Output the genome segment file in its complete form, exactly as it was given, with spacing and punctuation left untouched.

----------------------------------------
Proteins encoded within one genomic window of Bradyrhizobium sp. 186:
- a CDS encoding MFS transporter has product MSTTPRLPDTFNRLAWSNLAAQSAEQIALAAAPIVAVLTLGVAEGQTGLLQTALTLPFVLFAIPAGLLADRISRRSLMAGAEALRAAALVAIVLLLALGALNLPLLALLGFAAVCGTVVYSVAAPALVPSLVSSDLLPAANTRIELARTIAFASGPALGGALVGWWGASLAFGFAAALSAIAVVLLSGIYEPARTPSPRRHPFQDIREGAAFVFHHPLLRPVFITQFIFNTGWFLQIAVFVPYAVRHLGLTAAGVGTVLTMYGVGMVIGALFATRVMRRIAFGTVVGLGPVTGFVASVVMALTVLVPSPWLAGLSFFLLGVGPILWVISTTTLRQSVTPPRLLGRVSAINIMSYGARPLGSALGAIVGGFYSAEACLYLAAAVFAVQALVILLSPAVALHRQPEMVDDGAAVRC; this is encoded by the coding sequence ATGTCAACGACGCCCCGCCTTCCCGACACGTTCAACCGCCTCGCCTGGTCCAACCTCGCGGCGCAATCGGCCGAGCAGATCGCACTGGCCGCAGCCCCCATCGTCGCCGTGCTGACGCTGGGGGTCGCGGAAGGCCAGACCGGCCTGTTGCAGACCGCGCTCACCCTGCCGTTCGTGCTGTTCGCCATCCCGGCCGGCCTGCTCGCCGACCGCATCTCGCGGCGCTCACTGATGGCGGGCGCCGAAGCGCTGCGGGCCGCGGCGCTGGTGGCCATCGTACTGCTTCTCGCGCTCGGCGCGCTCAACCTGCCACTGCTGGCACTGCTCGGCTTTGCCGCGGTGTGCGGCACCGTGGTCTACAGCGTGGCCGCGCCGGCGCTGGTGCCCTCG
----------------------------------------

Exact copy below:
Proteins encoded within one genomic window of Bradyrhizobium sp. 186:
- a CDS encoding MFS transporter has product MSTTPRLPDTFNRLAWSNLAAQSAEQIALAAAPIVAVLTLGVAEGQTGLLQTALTLPFVLFAIPAGLLADRISRRSLMAGAEALRAAALVAIVLLLALGALNLPLLALLGFAAVCGTVVYSVAAPALVPSLVSSDLLPAANTRIELARTIAFASGPALGGALVGWWGASLAFGFAAALSAIAVVLLSGIYEPARTPSPRRHPFQDIREGAAFVFHHPLLRPVFITQFIFNTGWFLQIAVFVPYAVRHLGLTAAGVGTVLTMYGVGMVIGALFATRVMRRIAFGTVVGLGPVTGFVASVVMALTVLVPSPWLAGLSFFLLGVGPILWVISTTTLRQSVTPPRLLGRVSAINIMSYGARPLGSALGAIVGGFYSAEACLYLAAAVFAVQALVILLSPAVALHRQPEMVDDGAAVRC; this is encoded by the coding sequence ATGTCAACGACGCCCCGCCTTCCCGACACGTTCAACCGCCTCGCCTGGTCCAACCTCGCGGCGCAATCGGCCGAGCAGATCGCACTGGCCGCAGCCCCCATCGTCGCCGTGCTGACGCTGGGGGTCGCGGAAGGCCAGACCGGCCTGTTGCAGACCGCGCTCACCCTGCCGTTCGTGCTGTTCGCCATCCCGGCCGGCCTGCTCGCCGACCGCATCTCGCGGCGCTCACTGATGGCGGGCGCCGAAGCGCTGCGGGCCGCGGCGCTGGTGGCCATCGTACTGCTTCTCGCGCTCGGCGCGCTCAACCTGCCACTGCTGGCACTGCTCGGCTTTGCCGCGGTGTGCGGCACCGTGGTCTACAGCGTGGCCGCGCCGGCGCTGGTGCCCTCG